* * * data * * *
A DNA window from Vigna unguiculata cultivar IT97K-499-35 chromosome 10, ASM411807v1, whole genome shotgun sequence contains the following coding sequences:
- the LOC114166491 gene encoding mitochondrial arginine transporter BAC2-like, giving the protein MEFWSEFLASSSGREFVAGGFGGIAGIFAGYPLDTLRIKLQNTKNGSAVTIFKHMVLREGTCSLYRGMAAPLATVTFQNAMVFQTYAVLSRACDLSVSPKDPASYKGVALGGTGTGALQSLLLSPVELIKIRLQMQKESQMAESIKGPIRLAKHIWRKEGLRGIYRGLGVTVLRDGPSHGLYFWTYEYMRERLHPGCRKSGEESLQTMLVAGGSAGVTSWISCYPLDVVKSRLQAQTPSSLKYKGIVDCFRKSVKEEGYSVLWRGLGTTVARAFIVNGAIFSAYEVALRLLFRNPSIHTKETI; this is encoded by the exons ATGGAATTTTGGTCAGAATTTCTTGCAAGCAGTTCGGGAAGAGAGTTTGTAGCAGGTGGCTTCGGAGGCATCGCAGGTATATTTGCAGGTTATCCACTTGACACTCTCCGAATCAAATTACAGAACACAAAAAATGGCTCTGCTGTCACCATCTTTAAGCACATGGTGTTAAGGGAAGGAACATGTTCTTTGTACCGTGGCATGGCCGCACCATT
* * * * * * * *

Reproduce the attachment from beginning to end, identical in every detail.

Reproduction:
A DNA window from Vigna unguiculata cultivar IT97K-499-35 chromosome 10, ASM411807v1, whole genome shotgun sequence contains the following coding sequences:
- the LOC114166491 gene encoding mitochondrial arginine transporter BAC2-like, giving the protein MEFWSEFLASSSGREFVAGGFGGIAGIFAGYPLDTLRIKLQNTKNGSAVTIFKHMVLREGTCSLYRGMAAPLATVTFQNAMVFQTYAVLSRACDLSVSPKDPASYKGVALGGTGTGALQSLLLSPVELIKIRLQMQKESQMAESIKGPIRLAKHIWRKEGLRGIYRGLGVTVLRDGPSHGLYFWTYEYMRERLHPGCRKSGEESLQTMLVAGGSAGVTSWISCYPLDVVKSRLQAQTPSSLKYKGIVDCFRKSVKEEGYSVLWRGLGTTVARAFIVNGAIFSAYEVALRLLFRNPSIHTKETI; this is encoded by the exons ATGGAATTTTGGTCAGAATTTCTTGCAAGCAGTTCGGGAAGAGAGTTTGTAGCAGGTGGCTTCGGAGGCATCGCAGGTATATTTGCAGGTTATCCACTTGACACTCTCCGAATCAAATTACAGAACACAAAAAATGGCTCTGCTGTCACCATCTTTAAGCACATGGTGTTAAGGGAAGGAACATGTTCTTTGTACCGTGGCATGGCCGCACCATT